“Disney’s The Call of the Wild is a PG sanitized version of something better.”

The Call of the Wild should be a movie that we are talking about during awards season. The book is a classic and lends itself to some incredible action and powerful moments. With Harrison Ford anchoring the cast we should be talking about a PG-13 adaptation that is part The Revenant, part The Edge, a dash of Homeward Bound, and a touch of Dances with Wolves. I’m serious. The source material is there. That is why I am pretty disappointed to report that this is a PG sanitized version of The Call of the Wild that goes through the motions of any typical Disney movie featuring animals. There isn’t enough here to intrigue adults and there isn’t enough here to hold young children’s attention. What we are left with is a weird purgatory of a movie where no one can walk out entirely pleased.

If you don’t know the story of The Call of the Wild, it follows a dog named Buck and his adventures after being kidnapped from his home in California. Buck is a huge, strong dog and he finds himself owned by a few masters before one day he refuses to cross-ice as a lead sled dog. Thorton (Harrison Ford) watches Buck’s owners beat him for not crossing then leave him behind. Buck’s former owners don’t make it across the ice and Thorton nurses Buck back to health. From there Thorton and Buck form a close bond and head to the Yukon together where they encounter all the dangers you can imagine. The movie avoids certain dangers that could be problematic in 2020, namely Native Americans and focuses on CGI animals.

The main issue I have with this movie is the choice to make Buck a CGI dog. Why couldn’t you train a dog? Seriously, the CGI isn’t very good and it is cartoony on a regular basis to the point of distraction. I understand that special effects have to be used so real dogs aren’t put in danger but Disney just released TOGO on Disney plus about a sled dog and it starred a real-life dog. I felt connected to Togo in a way that I never felt for Buck because I could see Togo was real. Buck was more Marmaduke or Scooby-Doo at times and it really cut the tension from the film. If Halle Berry can fight an army of assassins with 2 dogs and Togo can be played by an actual sled dog why can’t they find a real dog to play Buck? Also, I understand that budgets mean everything these days but after The Lion King and Life of Pi, the studio could’ve dumped a few million more into the CGI budget and at least rendered a better-looking dog.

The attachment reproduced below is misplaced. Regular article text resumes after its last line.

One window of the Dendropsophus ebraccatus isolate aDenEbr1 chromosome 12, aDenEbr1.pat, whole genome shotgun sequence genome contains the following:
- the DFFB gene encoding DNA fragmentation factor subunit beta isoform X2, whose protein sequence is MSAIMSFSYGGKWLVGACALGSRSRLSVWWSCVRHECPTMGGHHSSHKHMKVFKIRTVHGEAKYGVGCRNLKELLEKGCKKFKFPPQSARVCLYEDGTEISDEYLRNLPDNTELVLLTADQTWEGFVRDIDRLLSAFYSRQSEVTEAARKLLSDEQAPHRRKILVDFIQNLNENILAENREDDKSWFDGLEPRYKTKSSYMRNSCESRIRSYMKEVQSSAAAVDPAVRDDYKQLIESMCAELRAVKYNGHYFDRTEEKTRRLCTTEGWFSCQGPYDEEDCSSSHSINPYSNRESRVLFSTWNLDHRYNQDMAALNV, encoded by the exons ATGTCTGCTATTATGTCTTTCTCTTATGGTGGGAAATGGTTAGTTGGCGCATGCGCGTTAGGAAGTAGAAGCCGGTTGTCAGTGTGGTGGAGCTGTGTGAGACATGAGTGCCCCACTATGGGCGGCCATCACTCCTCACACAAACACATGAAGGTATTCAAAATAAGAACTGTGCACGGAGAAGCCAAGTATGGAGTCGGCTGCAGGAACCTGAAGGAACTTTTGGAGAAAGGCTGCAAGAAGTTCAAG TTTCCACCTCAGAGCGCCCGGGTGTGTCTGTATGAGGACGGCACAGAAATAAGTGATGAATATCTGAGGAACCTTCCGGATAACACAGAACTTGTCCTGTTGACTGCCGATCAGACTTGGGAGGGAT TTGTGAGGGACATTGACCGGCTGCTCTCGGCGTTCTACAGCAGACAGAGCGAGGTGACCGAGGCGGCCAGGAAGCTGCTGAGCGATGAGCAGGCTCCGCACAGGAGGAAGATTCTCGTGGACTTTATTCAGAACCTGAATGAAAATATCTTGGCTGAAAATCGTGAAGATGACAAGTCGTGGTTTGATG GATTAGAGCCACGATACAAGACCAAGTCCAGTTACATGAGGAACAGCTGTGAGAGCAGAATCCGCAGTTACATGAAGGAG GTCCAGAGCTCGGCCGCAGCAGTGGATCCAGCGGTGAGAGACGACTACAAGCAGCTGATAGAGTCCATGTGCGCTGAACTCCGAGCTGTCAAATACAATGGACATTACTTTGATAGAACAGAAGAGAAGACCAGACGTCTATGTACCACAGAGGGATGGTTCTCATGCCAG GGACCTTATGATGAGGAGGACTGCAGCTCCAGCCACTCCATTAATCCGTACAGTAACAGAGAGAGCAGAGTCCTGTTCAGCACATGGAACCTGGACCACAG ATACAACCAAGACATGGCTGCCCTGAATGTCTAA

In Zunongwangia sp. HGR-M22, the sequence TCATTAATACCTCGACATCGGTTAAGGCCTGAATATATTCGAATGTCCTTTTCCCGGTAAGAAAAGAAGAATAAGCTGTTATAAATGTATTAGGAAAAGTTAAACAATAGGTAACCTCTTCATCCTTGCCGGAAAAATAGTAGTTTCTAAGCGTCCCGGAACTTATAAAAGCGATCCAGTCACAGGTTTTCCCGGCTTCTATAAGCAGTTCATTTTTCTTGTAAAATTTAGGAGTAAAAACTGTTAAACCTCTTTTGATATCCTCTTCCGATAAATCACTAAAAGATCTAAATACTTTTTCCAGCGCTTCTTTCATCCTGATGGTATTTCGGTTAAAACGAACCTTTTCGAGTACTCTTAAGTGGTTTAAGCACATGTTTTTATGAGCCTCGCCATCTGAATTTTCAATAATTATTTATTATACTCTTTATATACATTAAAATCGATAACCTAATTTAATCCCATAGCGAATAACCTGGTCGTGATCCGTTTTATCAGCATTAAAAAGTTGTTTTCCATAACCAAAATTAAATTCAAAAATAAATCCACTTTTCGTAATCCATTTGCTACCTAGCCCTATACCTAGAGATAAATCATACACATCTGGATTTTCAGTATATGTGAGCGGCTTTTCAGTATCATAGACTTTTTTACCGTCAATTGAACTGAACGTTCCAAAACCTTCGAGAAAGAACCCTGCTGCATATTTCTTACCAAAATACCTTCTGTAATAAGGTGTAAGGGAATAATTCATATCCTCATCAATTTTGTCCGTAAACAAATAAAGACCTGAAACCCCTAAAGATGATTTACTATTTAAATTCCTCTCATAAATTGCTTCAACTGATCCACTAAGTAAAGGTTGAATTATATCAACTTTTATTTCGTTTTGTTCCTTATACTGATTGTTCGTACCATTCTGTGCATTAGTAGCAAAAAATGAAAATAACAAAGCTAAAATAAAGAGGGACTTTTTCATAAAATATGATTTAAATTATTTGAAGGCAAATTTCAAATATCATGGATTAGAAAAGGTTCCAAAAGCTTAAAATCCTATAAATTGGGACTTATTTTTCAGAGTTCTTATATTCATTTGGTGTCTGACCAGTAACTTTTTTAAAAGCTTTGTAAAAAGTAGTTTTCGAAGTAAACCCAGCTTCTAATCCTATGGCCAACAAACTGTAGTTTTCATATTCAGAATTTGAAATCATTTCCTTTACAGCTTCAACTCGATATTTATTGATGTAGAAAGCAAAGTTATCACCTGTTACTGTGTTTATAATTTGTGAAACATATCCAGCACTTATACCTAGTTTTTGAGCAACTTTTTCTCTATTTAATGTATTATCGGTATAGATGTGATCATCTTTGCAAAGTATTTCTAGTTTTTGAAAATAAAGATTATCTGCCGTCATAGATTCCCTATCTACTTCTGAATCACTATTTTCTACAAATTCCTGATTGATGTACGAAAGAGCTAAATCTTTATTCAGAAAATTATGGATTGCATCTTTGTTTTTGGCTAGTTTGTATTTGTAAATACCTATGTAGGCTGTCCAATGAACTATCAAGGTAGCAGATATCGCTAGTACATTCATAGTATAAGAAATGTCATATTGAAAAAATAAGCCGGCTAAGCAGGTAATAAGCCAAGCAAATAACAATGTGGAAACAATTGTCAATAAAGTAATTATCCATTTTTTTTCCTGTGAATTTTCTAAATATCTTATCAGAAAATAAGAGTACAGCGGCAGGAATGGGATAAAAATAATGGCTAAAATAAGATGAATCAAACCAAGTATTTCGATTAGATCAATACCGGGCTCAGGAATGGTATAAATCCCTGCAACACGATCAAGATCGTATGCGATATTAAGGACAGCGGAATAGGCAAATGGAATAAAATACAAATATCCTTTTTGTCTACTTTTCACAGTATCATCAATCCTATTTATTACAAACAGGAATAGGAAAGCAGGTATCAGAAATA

What you are left with because of the choice to make this movie PG and use CGI for the animals is a movie that feels like you are watching Harrison Ford interact with a green tennis ball. I’m sure they used a real dog and painted over it with CGI but Harrison Ford seemed out of place in this movie because of the situations he was put in. This is Han Solo and Indiana Jones! We should have zero issues with him as an explorer in the Yukon but alas they don’t give him enough to work with and what he does work with feels out of place at all times. In fact, one of the major action scenes feels like a video game cut scene.

In the end, I can’t do anything but waffle on this movie. It is not good, it is certainly not bad. It is definitely a missed opportunity. I don’t know if when it is released on streaming that the flaws in CGI will be less glaring but on the big screen last night they distracted me to no end. One day somebody will make a worthy adaptation of The Call of the Wild and I promise you that if it is done right and follows the book it will be talked about for years. For now, if you are looking for a PG adventure with a dog just stream Togo, Togo is far from perfect but its better than this!


Written by: Dan Moran

By Bryan Kluger

Former husky model, real-life Comic Book Guy, genre-bending screenwriter, nude filmmaker, hairy podcaster, pro-wrestling idiot-savant, who has a penchant for solving Rubik's Cubes and rolling candy cigarettes on unreleased bootlegs of Frank Zappa records.

Leave a Reply

Your email address will not be published. Required fields are marked *